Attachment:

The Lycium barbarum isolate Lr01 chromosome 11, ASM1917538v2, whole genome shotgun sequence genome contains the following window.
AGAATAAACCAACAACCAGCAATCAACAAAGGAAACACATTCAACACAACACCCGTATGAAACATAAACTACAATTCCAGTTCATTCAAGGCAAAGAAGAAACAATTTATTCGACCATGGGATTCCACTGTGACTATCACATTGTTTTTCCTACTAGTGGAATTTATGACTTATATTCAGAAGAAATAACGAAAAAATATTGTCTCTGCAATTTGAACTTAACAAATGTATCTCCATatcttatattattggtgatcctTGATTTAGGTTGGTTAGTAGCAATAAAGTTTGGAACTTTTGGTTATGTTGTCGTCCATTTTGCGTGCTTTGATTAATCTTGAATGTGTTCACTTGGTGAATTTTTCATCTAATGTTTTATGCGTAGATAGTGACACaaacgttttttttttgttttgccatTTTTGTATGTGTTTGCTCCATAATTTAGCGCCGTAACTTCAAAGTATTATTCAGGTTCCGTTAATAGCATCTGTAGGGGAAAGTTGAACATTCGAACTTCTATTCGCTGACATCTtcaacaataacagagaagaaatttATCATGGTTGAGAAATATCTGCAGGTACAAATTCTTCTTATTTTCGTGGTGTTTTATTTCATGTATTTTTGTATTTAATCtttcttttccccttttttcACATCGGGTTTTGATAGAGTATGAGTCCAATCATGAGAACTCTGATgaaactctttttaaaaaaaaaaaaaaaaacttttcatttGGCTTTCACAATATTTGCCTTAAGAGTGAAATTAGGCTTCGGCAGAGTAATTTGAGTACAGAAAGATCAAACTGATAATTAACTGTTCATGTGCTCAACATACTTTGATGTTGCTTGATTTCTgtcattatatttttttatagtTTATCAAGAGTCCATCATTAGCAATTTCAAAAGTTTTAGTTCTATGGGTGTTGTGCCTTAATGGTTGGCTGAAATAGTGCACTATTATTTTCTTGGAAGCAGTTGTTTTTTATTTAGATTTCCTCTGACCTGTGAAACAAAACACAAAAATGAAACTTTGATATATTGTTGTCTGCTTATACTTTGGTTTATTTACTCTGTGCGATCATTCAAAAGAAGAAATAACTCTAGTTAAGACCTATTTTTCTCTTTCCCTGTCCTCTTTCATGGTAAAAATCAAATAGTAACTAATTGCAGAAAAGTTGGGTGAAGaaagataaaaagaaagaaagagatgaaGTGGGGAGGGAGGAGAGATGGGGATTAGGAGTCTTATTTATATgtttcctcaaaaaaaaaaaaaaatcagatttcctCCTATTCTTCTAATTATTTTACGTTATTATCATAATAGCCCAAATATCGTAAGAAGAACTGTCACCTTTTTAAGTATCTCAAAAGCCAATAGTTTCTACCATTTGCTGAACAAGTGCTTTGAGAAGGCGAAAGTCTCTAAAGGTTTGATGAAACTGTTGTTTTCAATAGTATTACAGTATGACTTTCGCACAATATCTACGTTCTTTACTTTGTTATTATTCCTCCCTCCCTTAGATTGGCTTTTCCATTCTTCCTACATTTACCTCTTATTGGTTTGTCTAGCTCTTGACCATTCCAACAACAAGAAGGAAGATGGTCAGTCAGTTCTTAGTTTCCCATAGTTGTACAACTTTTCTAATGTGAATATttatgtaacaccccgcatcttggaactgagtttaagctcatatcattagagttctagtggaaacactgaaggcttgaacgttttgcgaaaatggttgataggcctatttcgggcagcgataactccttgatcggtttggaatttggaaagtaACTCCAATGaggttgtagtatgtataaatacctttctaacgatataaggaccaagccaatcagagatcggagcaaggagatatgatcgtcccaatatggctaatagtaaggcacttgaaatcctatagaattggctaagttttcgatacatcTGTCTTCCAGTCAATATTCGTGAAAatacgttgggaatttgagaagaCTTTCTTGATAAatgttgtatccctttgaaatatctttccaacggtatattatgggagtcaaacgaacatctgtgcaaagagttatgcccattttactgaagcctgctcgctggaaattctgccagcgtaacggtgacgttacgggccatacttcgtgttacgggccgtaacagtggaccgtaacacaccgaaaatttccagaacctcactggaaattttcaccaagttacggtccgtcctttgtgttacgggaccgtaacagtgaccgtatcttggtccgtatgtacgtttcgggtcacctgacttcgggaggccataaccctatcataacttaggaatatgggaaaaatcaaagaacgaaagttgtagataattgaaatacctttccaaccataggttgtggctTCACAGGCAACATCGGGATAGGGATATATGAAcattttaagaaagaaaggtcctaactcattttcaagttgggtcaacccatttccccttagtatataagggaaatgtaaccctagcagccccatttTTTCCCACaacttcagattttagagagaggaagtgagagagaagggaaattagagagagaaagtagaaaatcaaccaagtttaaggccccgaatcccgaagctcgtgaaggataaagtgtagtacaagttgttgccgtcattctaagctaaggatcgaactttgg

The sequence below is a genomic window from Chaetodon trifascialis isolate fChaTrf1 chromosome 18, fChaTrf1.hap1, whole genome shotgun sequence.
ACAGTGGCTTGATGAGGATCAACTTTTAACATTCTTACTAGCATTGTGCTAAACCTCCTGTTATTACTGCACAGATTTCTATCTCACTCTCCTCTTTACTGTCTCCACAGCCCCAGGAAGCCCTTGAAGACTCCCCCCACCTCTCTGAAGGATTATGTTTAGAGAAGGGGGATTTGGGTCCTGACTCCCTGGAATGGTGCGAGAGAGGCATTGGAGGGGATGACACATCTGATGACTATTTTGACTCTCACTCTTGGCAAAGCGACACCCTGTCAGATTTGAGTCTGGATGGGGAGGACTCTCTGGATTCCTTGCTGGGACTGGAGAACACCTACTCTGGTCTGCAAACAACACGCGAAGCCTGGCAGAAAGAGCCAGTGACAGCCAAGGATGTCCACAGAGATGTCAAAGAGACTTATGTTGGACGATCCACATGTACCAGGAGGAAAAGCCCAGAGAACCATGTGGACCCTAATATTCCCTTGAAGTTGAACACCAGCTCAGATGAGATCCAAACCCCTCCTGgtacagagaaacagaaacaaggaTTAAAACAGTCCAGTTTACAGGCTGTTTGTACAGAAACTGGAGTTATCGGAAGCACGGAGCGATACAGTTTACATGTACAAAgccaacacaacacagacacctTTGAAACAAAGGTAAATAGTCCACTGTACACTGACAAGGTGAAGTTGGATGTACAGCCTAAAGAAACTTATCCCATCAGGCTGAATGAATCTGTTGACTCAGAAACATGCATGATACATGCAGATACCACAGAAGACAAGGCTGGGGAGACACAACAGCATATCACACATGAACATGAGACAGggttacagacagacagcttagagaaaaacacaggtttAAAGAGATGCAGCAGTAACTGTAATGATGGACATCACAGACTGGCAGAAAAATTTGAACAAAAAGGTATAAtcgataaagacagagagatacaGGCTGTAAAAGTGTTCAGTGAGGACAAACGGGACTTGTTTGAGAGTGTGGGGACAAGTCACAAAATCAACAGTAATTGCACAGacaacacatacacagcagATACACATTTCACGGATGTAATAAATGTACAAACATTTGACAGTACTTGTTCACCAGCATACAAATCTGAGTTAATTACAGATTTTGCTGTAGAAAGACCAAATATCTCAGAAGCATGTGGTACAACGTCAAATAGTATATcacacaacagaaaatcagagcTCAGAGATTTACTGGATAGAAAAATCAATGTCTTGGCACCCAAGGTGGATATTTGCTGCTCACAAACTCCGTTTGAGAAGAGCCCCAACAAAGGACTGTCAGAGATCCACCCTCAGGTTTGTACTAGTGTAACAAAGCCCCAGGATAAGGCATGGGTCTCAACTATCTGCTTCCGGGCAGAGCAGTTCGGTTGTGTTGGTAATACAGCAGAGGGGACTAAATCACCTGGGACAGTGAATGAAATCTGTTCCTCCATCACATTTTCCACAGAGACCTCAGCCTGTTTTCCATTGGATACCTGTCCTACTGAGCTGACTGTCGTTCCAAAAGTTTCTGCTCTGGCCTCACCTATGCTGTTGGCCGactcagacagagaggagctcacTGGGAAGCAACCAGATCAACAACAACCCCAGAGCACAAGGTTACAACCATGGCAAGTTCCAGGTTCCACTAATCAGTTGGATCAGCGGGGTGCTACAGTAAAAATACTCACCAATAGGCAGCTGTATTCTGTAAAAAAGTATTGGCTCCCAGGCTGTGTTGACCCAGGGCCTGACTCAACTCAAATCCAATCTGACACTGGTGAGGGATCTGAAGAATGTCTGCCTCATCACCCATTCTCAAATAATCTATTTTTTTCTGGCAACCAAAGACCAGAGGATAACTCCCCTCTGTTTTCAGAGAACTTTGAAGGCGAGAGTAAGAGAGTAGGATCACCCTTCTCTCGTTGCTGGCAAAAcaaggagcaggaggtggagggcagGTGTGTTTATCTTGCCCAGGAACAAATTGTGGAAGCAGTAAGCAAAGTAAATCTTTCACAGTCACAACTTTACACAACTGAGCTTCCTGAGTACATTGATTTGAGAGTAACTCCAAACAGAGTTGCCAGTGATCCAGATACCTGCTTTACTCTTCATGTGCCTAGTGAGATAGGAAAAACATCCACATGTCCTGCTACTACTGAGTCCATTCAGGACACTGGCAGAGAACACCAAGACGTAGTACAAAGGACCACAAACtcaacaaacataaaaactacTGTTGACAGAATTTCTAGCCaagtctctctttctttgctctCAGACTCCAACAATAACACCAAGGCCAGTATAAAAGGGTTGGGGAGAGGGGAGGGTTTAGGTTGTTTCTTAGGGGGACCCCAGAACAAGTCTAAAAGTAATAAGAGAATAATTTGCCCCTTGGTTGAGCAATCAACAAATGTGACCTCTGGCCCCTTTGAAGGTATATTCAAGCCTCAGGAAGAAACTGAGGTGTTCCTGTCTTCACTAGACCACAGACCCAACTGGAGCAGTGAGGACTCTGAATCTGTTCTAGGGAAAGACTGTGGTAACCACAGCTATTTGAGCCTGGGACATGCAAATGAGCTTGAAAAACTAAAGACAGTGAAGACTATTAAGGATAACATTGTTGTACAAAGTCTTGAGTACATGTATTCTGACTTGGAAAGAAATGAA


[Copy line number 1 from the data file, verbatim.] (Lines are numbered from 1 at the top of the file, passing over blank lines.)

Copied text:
The Lycium barbarum isolate Lr01 chromosome 11, ASM1917538v2, whole genome shotgun sequence genome contains the following window.